Unfortunately, Hawkins didn’t just misunderstand the Holy Father, she also goes on to speak about Catholic Social Teaching. Say said:
“We all have a role to play, and those of us moved to defend preborn infants and their mothers often specialize in those unique needs. While abortion isn’t the only issue that counts, it does deserve the most attention from Christians worldwide as no other injustice kills more each year and the Church has clearly defined abortion, the taking of innocent human life, as an intrinsic evil.”
This idea that abortion deserves the most attention from Christians because it is intrinsically evil isn’t uncommon, but it’s also wrong. Abortion is certainly an intrinsic evil, and the Catholic Church does indeed teach that intrinsically evil issues should take priority over other issues. However, abortion is far from the only intrinsic evil. The Council Fathers of Vatican II, in Gaudium et Spes 27, said that the following issues are all “opposed to life itself” and “infamies” that “poison human society” and are a “supreme dishonor to the Creator.” And Pope Saint John Paul II, in Veritatis Splendor 80, explicitly taught that those same issues are also intrinsically evil. The evils mentioned are:
- any type of murder
- willful self-destruction
- torments inflicted on body or mind
- subhuman living conditions
- arbitrary imprisonment
- the selling of women and children
- disgraceful working conditions, where men are treated as mere tools for profit, rather than as free and responsible persons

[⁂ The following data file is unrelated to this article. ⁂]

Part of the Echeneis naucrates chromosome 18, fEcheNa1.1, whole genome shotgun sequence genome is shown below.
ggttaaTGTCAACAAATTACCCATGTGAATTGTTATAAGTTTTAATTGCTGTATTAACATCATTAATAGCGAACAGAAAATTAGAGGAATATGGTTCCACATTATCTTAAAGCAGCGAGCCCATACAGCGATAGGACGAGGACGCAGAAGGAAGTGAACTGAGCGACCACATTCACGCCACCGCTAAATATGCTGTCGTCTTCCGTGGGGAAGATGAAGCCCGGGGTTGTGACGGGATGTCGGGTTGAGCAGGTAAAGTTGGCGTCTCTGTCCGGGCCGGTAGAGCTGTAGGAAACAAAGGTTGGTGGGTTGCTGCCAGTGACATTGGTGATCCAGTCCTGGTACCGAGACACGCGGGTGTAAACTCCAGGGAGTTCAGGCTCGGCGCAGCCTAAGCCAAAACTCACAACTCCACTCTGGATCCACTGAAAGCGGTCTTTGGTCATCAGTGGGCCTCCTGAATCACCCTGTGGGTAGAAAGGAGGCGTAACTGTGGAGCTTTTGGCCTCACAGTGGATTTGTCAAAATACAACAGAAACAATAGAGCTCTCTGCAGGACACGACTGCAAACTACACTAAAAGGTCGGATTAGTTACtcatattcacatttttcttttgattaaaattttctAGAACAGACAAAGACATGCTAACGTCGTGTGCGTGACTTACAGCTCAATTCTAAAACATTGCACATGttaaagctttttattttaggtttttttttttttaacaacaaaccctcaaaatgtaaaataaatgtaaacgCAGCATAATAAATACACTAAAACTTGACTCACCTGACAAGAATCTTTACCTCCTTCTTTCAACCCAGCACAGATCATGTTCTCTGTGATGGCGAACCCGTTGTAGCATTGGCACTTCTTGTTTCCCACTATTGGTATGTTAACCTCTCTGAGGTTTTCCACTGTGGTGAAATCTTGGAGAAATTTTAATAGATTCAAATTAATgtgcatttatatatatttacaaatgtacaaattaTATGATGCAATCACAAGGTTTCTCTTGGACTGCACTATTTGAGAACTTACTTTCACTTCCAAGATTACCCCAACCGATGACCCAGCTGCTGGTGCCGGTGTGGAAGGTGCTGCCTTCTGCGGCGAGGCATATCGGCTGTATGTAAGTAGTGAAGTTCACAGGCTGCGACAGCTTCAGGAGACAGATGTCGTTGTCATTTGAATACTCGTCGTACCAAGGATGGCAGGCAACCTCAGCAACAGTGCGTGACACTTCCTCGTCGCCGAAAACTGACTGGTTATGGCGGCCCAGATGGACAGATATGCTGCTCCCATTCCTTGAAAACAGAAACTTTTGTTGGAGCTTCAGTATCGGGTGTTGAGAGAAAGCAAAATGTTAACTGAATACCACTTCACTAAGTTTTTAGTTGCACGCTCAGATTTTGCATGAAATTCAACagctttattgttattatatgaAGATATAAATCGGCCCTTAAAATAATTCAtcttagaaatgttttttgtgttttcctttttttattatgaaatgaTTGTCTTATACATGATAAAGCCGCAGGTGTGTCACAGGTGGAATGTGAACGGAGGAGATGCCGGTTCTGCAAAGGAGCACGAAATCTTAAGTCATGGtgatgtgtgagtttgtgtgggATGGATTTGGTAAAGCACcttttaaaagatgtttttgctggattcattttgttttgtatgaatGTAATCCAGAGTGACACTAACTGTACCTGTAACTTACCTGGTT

In other words, simply because abortion is intrinsically evil, that is, evil in all circumstances, doesn’t mean it necessarily demands the most attention. Certainly Christians who feel called to give it the majority of their time and resources are doing something just and noble, but if another Christian dedicates their life to fighting human trafficking they wouldn’t be doing a lesser thing simply because they aren’t spending their energy opposing abortion.
Catholic Social Teaching is rooted in the radical equality and immeasurable dignity of all human beings, thus all of these individual social issues are united together. If we value the lives of immigrants yet advocate for laws the devalue the unborn then we are hypocrites. Likewise, if we value the lives of the unborn yet advocate for policies that harm refugees and migrants then we are also hypocrites. Pope Francis is calling us to transcend our political Right/Left thinking and examine our own consciences when it comes to these issues. In other words, we shouldn’t see this new exhortation as a weapon that the pope is wielding against us or as a weapon that we can use against others. Rather, we need to let the words of our Holy Father convict us and encourage us to see Christ in all those who are poor and vulnerable.
[Image: Kristan Hawkins, taken from her public Facebook Page]
Discuss this article!
Keep the conversation going in our SmartCatholics Group! You can also find us on Facebook and Twitter.
Paul Fahey lives in Michigan with his wife and four kids. For the past eight years, he has worked as a professional catechist. He has an undergraduate degree in Theology and is currently working toward a Masters Degree in Pastoral Counseling. He is a retreat leader, catechist formator, writer, and a co-founder of Where Peter Is. He is also the founder and co-host of the Pope Francis Generation podcast. His long-term goal is to provide pastoral counseling for Catholics who have been spiritually abused, counseling for Catholic ministers, and counseling education so that ministers are more equipped to help others in their ministry.